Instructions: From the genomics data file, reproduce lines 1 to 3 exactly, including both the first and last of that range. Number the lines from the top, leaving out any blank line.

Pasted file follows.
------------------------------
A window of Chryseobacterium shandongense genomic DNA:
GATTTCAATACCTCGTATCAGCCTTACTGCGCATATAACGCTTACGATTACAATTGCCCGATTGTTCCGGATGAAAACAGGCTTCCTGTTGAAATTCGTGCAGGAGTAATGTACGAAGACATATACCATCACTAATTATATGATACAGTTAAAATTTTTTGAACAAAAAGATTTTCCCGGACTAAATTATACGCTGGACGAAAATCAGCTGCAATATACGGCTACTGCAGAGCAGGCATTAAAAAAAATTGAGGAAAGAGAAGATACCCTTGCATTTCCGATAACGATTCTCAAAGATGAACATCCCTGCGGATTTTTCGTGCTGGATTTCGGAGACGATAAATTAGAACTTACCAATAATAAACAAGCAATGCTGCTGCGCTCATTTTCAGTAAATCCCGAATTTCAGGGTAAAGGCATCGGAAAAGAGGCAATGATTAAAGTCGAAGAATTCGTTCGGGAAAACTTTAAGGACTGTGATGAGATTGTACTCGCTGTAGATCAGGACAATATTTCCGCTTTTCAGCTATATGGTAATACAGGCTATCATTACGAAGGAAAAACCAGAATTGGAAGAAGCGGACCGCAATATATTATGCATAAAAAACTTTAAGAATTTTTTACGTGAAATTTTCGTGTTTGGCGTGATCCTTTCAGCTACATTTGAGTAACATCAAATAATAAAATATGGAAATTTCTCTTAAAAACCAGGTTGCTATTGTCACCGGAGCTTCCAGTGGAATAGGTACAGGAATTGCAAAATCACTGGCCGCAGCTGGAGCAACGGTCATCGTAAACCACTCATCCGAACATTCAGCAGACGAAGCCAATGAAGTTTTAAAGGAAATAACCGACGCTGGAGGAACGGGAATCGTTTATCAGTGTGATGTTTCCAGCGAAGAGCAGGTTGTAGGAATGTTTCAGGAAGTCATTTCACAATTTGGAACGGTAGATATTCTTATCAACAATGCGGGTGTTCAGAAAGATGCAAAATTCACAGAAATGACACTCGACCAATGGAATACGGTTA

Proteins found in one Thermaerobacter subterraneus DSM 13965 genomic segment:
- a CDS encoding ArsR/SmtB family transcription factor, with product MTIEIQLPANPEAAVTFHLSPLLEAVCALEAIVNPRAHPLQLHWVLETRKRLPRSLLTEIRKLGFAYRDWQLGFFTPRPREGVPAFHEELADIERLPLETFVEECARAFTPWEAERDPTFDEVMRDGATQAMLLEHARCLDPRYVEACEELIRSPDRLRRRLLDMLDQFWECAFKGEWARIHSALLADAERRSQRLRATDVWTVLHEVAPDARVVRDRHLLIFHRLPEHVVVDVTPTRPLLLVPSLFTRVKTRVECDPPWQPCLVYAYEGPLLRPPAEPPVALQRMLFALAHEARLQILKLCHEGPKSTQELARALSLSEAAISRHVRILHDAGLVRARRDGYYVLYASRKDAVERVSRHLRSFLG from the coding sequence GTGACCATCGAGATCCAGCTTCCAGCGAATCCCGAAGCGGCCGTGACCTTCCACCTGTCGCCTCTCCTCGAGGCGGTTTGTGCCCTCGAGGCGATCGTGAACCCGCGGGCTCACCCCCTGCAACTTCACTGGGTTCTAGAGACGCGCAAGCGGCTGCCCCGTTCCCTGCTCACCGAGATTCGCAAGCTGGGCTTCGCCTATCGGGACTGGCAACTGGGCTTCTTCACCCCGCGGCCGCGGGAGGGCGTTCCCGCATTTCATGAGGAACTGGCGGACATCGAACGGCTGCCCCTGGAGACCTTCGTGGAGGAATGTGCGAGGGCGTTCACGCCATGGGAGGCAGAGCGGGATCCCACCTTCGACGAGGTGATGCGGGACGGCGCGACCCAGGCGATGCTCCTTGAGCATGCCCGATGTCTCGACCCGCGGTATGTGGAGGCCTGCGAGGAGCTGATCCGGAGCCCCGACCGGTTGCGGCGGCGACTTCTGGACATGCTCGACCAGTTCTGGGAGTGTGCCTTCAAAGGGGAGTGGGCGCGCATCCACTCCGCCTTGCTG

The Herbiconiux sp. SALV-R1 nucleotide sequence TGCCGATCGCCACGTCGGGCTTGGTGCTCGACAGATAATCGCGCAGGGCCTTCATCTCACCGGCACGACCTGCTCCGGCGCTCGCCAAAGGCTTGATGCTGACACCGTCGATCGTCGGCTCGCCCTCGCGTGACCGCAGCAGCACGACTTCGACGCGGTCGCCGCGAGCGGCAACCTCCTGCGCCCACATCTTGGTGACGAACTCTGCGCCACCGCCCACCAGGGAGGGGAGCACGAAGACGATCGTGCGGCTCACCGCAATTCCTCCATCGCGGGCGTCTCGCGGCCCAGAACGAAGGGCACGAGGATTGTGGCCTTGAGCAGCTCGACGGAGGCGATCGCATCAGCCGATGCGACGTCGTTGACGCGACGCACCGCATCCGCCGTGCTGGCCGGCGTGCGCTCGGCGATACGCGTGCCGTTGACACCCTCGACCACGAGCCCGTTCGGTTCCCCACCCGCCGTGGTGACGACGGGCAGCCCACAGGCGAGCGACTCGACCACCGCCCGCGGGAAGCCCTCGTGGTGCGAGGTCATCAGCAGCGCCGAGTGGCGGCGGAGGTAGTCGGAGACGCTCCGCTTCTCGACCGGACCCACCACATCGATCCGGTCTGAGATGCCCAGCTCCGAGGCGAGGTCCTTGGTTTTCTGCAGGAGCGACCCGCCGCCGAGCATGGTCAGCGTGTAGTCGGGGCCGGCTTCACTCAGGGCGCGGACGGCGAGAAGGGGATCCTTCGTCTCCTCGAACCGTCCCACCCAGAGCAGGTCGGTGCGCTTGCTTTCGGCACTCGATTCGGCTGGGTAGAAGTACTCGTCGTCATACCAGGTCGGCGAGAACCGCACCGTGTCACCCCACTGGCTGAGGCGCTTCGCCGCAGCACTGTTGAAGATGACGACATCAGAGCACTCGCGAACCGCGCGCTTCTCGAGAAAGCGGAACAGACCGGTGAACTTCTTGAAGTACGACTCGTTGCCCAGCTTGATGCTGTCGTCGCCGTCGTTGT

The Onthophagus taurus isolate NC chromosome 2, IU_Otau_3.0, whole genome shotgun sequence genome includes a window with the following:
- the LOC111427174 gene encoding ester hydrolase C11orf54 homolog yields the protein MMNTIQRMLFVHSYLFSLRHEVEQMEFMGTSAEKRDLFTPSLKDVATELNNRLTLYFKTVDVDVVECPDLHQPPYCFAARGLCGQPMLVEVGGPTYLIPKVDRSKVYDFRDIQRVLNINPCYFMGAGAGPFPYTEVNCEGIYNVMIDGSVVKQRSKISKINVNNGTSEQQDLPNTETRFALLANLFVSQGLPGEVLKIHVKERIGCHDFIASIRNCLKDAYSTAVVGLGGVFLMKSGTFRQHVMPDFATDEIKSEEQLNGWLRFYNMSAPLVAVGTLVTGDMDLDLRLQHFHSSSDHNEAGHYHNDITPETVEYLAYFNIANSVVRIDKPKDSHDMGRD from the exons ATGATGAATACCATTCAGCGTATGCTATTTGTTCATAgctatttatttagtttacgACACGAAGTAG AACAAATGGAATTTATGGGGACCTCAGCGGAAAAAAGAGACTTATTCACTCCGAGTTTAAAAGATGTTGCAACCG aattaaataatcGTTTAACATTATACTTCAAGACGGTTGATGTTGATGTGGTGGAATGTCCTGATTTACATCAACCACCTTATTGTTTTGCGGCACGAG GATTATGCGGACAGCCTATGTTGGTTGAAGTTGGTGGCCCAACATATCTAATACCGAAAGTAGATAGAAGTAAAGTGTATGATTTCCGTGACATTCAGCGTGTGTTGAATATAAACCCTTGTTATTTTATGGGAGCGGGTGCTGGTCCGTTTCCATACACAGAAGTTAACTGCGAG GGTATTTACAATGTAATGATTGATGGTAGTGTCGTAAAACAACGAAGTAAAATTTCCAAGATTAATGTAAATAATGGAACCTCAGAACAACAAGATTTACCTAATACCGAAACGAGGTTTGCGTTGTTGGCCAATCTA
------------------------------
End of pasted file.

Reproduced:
A window of Chryseobacterium shandongense genomic DNA:
GATTTCAATACCTCGTATCAGCCTTACTGCGCATATAACGCTTACGATTACAATTGCCCGATTGTTCCGGATGAAAACAGGCTTCCTGTTGAAATTCGTGCAGGAGTAATGTACGAAGACATATACCATCACTAATTATATGATACAGTTAAAATTTTTTGAACAAAAAGATTTTCCCGGACTAAATTATACGCTGGACGAAAATCAGCTGCAATATACGGCTACTGCAGAGCAGGCATTAAAAAAAATTGAGGAAAGAGAAGATACCCTTGCATTTCCGATAACGATTCTCAAAGATGAACATCCCTGCGGATTTTTCGTGCTGGATTTCGGAGACGATAAATTAGAACTTACCAATAATAAACAAGCAATGCTGCTGCGCTCATTTTCAGTAAATCCCGAATTTCAGGGTAAAGGCATCGGAAAAGAGGCAATGATTAAAGTCGAAGAATTCGTTCGGGAAAACTTTAAGGACTGTGATGAGATTGTACTCGCTGTAGATCAGGACAATATTTCCGCTTTTCAGCTATATGGTAATACAGGCTATCATTACGAAGGAAAAACCAGAATTGGAAGAAGCGGACCGCAATATATTATGCATAAAAAACTTTAAGAATTTTTTACGTGAAATTTTCGTGTTTGGCGTGATCCTTTCAGCTACATTTGAGTAACATCAAATAATAAAATATGGAAATTTCTCTTAAAAACCAGGTTGCTATTGTCACCGGAGCTTCCAGTGGAATAGGTACAGGAATTGCAAAATCACTGGCCGCAGCTGGAGCAACGGTCATCGTAAACCACTCATCCGAACATTCAGCAGACGAAGCCAATGAAGTTTTAAAGGAAATAACCGACGCTGGAGGAACGGGAATCGTTTATCAGTGTGATGTTTCCAGCGAAGAGCAGGTTGTAGGAATGTTTCAGGAAGTCATTTCACAATTTGGAACGGTAGATATTCTTATCAACAATGCGGGTGTTCAGAAAGATGCAAAATTCACAGAAATGACACTCGACCAATGGAATACGGTTA

Proteins found in one Thermaerobacter subterraneus DSM 13965 genomic segment: